Album Reviews

Houses – All Night

(Lefse) UK release date: 18 October 2010

For a genre that’s almost synonymous with fist-pumping good times, alot of electronic music really finds its strength in wistfulness, doubtand melancholia. Mixed emotions work well to a dance beat; think LCDSoundsystem‘s Someone Great, Junior Boys‘ So This isGoodbye, Gorillaz‘ On Melancholy Hill, Hot Chip‘s Boy From School, Cut Copy‘s Out There On The Ice… hell, evenDepeche Mode could get a little weepy. Dancefloor bangers havetheir place, but the tracks that dare venture outside of therelative safety that realm offers have often been more resonating.

Sohere’s Houses, a mysterious Chicago-based group of electro-acousticauteurs who make a delicate brand of dreamy, organic IDM (Intelligent Dance Music, in case you didn’t know, is not only a subgenre but also gets an abbreviation). Their recordAll Night, appropriately recorded at a time of uprooted love, is oneof those few danceable albums you can rightfully describe as tender. Itloops like Dntel but it swoons like Mazzy Star, and itmakes for a good listen.

The circumstances surrounding All Night’s recording are these. A laid-off producer who, in seeking a change, moves with hisgirlfriend to an incredible though remote part of Hawaii (we’re talking ‘no runningwater’ remote) learns how to live sustainably – they showeredwith rain water, gathered solar energy – all the while recordingthe songs that would eventually become All Night. Naturally, most ofthe textures on the record reflect that quiet intimacy. It’s verysubdued, almost hypnagogic in form, the man singing (the group haskept themselves completely anonymous) sounds distant, faded into themusic itself. The band creates an aura of time-worn peacefulness,something that probably goes hand in hand with drinking rainwater.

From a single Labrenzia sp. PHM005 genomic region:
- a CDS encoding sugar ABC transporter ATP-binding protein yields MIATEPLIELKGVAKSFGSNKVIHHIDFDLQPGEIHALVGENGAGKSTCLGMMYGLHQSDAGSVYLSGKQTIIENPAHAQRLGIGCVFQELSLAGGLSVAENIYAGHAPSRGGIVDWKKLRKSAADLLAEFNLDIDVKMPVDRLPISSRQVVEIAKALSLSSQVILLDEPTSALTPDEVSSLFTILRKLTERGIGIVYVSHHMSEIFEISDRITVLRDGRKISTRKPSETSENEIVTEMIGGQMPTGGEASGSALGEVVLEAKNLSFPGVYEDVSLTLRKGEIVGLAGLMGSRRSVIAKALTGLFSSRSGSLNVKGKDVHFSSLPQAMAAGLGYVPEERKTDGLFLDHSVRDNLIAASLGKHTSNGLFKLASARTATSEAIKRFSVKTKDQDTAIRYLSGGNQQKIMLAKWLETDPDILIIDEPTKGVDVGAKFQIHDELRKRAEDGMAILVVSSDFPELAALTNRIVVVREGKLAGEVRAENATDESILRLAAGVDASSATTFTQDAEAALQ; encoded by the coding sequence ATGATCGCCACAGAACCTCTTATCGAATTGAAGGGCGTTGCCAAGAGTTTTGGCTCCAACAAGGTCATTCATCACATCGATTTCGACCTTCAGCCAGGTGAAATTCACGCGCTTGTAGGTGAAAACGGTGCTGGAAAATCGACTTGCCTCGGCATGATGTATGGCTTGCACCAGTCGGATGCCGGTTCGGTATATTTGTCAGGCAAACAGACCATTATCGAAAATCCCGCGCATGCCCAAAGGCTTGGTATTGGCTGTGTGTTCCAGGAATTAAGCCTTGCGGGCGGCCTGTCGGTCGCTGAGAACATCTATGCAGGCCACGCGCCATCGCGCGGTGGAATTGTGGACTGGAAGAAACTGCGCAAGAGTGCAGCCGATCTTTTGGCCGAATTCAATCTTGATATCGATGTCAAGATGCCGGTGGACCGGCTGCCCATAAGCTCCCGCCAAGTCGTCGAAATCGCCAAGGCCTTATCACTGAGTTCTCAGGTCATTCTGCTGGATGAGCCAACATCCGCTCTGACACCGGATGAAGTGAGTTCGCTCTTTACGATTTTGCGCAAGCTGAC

All Night is a record that finds beauty in the naturalisticday-to-day life of living off the land, and nothing here sounds evenremotely mechanical. The songs sound like they came straight from theground, born out of nature rather than synthesizers. It’s odd for an albumwhose closest relatives include Boards Of Canada and AphexTwin to sound so identifiably natural. Houses range from tropicalBalearic beats (Endless Spring) to sleepy multi-tracked ambience(Medicine) but it all sounds completely in line with the world they try to create.

If All Night has a meaning, it’s something to do with theindecipherable and mind-bending truth that the cycles of earth areconstantly replenishing, and when left unblemished by human contact,are some of the most gorgeous things you could ever bear witness to.It’s a recording of someone paying tribute to the gifting and caringmother nature, which actually makes it rather pagan. He takesman-made machines – synthesizers and drum machines – and returns themto the organic world through the power of his compositions. It’s quite a sobering thought. But you don’t need that narrative toenjoy All Night; the music stands up for itself anywhere, no matterthe level of humanity. And that’s a sign of a great record.

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Houses – All Night